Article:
VISA, MasterCard, AMEX accepted.

For more information contact or call the above numbers.

Safe Harbor to Present at Alternatives 2004 Conference, Denver, Oct. 14

Safe Harbor New York chapter president Dana Barnes and Safe Harbor founder Dan Stradford will present a workshop at the Alternatives 2004 Conference in Denver, Colorado, on Thursday, October 14, from 2:00 PM to 3:15 PM. The topic will be “Natural Alternatives for Mental Health Recovery.”
Alternatives 2004 is a national mental health conference organized by and for mental health consumers. This year’s theme is “Achieving the Promise of Recovery: New Freedom, New Power, New Hope.” For more information on the conference, go to

Grant Awarded for Naturopathic Mental Health Treatments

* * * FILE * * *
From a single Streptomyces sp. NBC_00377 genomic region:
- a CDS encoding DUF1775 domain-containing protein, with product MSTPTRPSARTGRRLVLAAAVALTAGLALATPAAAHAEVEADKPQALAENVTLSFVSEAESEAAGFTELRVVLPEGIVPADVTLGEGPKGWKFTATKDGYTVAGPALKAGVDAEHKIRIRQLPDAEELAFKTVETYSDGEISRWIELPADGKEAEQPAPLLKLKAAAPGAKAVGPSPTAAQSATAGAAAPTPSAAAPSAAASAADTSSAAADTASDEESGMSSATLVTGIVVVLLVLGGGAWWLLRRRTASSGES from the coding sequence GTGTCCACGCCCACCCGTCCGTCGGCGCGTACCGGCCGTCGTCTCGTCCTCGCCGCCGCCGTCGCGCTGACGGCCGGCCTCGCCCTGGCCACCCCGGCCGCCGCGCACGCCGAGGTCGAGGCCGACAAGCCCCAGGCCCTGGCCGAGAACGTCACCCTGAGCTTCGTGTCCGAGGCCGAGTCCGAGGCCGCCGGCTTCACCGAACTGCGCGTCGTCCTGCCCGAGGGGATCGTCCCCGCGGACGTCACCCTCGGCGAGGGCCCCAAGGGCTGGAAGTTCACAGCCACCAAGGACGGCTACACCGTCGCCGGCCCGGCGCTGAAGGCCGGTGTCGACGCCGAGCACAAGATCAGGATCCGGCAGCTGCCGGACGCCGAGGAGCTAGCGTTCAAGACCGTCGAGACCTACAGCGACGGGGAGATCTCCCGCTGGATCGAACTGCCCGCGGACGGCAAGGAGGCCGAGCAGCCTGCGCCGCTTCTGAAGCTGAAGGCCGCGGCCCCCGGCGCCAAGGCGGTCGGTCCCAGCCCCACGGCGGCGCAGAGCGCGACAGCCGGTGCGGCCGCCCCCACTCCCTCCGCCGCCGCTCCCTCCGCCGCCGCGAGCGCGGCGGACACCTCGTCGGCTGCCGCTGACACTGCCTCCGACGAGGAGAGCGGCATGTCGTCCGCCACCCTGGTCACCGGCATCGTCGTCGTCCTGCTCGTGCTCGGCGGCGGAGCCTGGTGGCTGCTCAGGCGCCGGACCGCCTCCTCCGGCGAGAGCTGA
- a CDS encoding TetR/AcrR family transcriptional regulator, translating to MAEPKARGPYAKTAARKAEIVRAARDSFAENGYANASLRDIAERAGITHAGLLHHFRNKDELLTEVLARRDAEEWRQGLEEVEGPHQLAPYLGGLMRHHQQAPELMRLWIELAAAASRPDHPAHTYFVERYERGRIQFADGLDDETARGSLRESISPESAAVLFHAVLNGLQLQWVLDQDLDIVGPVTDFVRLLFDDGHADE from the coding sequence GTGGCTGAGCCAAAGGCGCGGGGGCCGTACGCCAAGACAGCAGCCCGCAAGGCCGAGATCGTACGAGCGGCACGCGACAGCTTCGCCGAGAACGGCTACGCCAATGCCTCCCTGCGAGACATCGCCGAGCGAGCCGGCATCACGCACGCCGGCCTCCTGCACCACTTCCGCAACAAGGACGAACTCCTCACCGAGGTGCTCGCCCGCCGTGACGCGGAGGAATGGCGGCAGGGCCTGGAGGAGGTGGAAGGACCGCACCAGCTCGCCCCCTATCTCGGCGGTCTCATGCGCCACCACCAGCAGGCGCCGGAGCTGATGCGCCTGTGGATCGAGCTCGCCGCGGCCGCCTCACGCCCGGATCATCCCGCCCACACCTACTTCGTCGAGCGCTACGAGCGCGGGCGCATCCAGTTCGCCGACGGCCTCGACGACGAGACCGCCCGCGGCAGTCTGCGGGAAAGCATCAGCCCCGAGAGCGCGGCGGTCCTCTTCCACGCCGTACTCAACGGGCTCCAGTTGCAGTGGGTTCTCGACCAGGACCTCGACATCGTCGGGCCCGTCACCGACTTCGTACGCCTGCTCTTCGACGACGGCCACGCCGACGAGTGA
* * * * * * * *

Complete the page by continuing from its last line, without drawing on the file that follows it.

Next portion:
The Mental Health Center of Greater Manchester was recently awarded a $40,000 Ittleson Foundation grant designated to support the agency’s efforts to integrate naturopathic medicine among the array of treatments available for behavioral and mental health concerns. The two-year grant will support efforts to develop a program model, treatment protocols and educational materials that can be replicated by other mental health programs throughout the country.
A year ago, The Center became one of the first community mental health centers in the United States to offer naturopathic medicine as a treatment option. At a time when more people are seeking alternatives to traditional medical care and, in particular, looking to rely less on medication to manage their symptoms, the demand for complementary therapies like those provided by naturopathic medicine is growing.